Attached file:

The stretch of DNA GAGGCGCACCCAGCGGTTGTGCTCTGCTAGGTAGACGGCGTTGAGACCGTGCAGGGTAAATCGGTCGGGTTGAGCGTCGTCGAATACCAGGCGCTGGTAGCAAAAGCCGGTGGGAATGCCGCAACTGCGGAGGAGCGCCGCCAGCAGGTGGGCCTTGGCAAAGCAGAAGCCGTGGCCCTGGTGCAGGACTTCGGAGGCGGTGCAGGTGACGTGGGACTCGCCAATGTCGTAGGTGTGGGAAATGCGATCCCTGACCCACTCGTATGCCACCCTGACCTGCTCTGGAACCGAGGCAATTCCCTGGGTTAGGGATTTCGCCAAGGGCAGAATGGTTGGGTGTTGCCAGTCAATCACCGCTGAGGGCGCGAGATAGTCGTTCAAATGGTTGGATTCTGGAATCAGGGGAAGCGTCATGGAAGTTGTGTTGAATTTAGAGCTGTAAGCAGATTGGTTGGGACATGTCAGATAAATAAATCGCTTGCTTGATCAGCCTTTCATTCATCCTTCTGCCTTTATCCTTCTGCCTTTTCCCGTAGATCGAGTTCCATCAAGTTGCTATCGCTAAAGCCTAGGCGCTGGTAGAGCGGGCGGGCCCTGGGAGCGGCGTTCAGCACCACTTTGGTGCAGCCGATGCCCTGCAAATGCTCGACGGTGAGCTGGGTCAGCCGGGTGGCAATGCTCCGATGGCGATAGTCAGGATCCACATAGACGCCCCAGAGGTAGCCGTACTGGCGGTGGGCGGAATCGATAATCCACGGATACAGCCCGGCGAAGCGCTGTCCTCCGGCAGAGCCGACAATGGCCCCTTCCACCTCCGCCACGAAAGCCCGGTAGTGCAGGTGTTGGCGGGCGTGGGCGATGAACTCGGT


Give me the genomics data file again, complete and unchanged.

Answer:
The stretch of DNA GAGGCGCACCCAGCGGTTGTGCTCTGCTAGGTAGACGGCGTTGAGACCGTGCAGGGTAAATCGGTCGGGTTGAGCGTCGTCGAATACCAGGCGCTGGTAGCAAAAGCCGGTGGGAATGCCGCAACTGCGGAGGAGCGCCGCCAGCAGGTGGGCCTTGGCAAAGCAGAAGCCGTGGCCCTGGTGCAGGACTTCGGAGGCGGTGCAGGTGACGTGGGACTCGCCAATGTCGTAGGTGTGGGAAATGCGATCCCTGACCCACTCGTATGCCACCCTGACCTGCTCTGGAACCGAGGCAATTCCCTGGGTTAGGGATTTCGCCAAGGGCAGAATGGTTGGGTGTTGCCAGTCAATCACCGCTGAGGGCGCGAGATAGTCGTTCAAATGGTTGGATTCTGGAATCAGGGGAAGCGTCATGGAAGTTGTGTTGAATTTAGAGCTGTAAGCAGATTGGTTGGGACATGTCAGATAAATAAATCGCTTGCTTGATCAGCCTTTCATTCATCCTTCTGCCTTTATCCTTCTGCCTTTTCCCGTAGATCGAGTTCCATCAAGTTGCTATCGCTAAAGCCTAGGCGCTGGTAGAGCGGGCGGGCCCTGGGAGCGGCGTTCAGCACCACTTTGGTGCAGCCGATGCCCTGCAAATGCTCGACGGTGAGCTGGGTCAGCCGGGTGGCAATGCTCCGATGGCGATAGTCAGGATCCACATAGACGCCCCAGAGGTAGCCGTACTGGCGGTGGGCGGAATCGATAATCCACGGATACAGCCCGGCGAAGCGCTGTCCTCCGGCAGAGCCGACAATGGCCCCTTCCACCTCCGCCACGAAAGCCCGGTAGTGCAGGTGTTGGCGGGCGTGGGCGATGAACTCGGT